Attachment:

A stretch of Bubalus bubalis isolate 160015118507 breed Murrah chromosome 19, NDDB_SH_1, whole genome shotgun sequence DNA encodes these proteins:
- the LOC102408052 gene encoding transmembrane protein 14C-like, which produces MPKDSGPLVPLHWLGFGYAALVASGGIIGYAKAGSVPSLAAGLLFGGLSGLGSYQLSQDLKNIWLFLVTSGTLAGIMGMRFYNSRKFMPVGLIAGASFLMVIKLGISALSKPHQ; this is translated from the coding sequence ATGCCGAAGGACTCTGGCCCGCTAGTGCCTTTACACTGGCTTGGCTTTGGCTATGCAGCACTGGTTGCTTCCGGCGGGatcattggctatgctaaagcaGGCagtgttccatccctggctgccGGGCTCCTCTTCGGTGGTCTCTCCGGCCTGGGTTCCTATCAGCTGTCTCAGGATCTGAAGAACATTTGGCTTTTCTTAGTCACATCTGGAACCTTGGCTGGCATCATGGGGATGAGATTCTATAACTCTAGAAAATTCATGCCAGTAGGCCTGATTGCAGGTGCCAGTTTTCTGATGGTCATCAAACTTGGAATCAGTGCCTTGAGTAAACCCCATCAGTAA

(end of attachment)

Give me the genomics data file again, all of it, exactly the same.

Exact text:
A stretch of Bubalus bubalis isolate 160015118507 breed Murrah chromosome 19, NDDB_SH_1, whole genome shotgun sequence DNA encodes these proteins:
- the LOC102408052 gene encoding transmembrane protein 14C-like, which produces MPKDSGPLVPLHWLGFGYAALVASGGIIGYAKAGSVPSLAAGLLFGGLSGLGSYQLSQDLKNIWLFLVTSGTLAGIMGMRFYNSRKFMPVGLIAGASFLMVIKLGISALSKPHQ; this is translated from the coding sequence ATGCCGAAGGACTCTGGCCCGCTAGTGCCTTTACACTGGCTTGGCTTTGGCTATGCAGCACTGGTTGCTTCCGGCGGGatcattggctatgctaaagcaGGCagtgttccatccctggctgccGGGCTCCTCTTCGGTGGTCTCTCCGGCCTGGGTTCCTATCAGCTGTCTCAGGATCTGAAGAACATTTGGCTTTTCTTAGTCACATCTGGAACCTTGGCTGGCATCATGGGGATGAGATTCTATAACTCTAGAAAATTCATGCCAGTAGGCCTGATTGCAGGTGCCAGTTTTCTGATGGTCATCAAACTTGGAATCAGTGCCTTGAGTAAACCCCATCAGTAA